[IPython-dev] Embedding IPython+zmq
Sun Apr 22 23:26:23 CDT 2012
On Thu, Apr 12, 2012 at 9:44 AM, Ray Osborn <ROsborn@anl.gov> wrote:
> I didn't want to hijack the other thread so I thought I would create a new one. I just read the page that Jason Grout references about making the two-process iPython standard. I have, I think successfully, adapted Robert Kern's method of creating a kernel that fakes zmq messages within a single process, so that I can embed the iPython shell in a Qt GUI. I need this because I want to display items in the iPython shell namespace in a separate widget and need to trigger Qt signals when certain items in the namespace are changed. As Robert admits, this requires hacking into the zmq code and is probably not as elegant as it could be.
> Are there plans to refactor the two-process code to enable a single-process mode easily? Or perhaps zmq messaging could be used to facilitate communication to external GUI widgets, such as providing a way of mapping messages to signals? This is not my area of expertise, so let me know if I have not explained the problem clearly enough.
You have, and indeed I would *love* to have the time for a clean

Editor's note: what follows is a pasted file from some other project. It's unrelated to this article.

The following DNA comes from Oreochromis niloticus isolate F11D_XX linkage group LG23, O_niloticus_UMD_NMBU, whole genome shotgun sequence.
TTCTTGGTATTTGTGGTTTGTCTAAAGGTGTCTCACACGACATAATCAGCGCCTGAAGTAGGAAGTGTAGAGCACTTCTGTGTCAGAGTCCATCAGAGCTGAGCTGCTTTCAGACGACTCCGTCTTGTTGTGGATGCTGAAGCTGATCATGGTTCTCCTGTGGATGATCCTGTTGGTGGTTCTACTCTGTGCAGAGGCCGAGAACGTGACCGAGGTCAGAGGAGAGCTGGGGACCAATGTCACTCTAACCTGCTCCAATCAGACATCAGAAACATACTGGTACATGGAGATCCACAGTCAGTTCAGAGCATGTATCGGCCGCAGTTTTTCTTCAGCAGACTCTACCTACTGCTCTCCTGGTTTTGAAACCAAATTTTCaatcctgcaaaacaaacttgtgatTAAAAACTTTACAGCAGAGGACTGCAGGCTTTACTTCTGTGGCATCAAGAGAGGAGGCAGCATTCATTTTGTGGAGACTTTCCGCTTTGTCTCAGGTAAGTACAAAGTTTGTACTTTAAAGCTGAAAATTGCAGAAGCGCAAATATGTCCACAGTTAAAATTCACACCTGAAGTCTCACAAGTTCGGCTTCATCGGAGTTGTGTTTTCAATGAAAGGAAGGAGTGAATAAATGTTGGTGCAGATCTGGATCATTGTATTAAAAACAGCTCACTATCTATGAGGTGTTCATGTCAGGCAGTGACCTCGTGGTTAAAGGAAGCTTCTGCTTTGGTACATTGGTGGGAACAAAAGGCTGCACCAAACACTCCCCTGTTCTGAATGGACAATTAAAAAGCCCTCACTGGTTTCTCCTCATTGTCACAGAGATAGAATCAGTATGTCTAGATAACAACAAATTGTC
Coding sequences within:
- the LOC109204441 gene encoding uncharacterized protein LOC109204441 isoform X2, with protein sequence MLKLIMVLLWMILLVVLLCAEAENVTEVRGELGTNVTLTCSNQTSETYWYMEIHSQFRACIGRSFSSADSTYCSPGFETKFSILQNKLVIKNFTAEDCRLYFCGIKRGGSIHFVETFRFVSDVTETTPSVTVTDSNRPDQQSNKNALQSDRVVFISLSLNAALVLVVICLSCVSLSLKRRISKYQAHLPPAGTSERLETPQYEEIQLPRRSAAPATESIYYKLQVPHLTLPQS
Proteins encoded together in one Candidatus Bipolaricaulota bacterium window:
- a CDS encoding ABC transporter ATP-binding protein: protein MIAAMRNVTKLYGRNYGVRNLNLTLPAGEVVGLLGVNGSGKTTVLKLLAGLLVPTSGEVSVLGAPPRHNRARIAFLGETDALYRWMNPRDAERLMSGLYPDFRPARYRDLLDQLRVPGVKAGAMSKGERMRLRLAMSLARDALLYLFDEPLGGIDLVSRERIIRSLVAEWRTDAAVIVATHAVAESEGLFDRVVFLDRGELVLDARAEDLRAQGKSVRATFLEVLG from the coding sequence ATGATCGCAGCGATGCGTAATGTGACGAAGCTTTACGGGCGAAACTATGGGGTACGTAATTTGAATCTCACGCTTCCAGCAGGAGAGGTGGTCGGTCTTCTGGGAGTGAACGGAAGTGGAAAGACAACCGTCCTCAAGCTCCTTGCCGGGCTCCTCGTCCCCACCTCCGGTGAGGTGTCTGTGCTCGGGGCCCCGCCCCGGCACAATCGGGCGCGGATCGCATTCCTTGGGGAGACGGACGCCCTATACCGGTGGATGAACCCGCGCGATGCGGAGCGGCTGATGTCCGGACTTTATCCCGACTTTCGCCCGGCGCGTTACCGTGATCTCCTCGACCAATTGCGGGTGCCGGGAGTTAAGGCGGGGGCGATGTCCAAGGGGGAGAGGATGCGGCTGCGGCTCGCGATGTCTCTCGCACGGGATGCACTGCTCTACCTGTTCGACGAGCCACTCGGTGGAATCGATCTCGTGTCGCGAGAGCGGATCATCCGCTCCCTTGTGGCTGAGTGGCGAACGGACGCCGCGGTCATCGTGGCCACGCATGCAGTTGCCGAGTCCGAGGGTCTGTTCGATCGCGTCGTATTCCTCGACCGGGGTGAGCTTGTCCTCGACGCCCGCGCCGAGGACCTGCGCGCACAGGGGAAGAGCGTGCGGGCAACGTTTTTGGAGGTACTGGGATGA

refactoring of the various kernel/client classes to make it really
trivial to switch from in-process to out-of-process. In my mind, all
clients should have simply a .kernel attribute that could be either a
LocalKernel or a RemoteKernel, with otherwise identical APIs. Then,
changing the Qt console from using a remote to a local kernel would be
a trivial one-liner.
We've done bits and pieces of that, but nobody so far has had the
bandwidth to spend on doing this entire refactoring cleanly.
Ultimately that could even produce a notebook that runs without zeromq
(albeit opening only one .ipynb per http port)...
So in summary: yes, we want to do it. No, it's not on our immediate
work list due to lack of time/higher priorities.
If anyone is interested in doing this right, we'd be happy to review
relevant pull requests, though.
Until then, hacks like what you're using will be the solution, I'm afraid.
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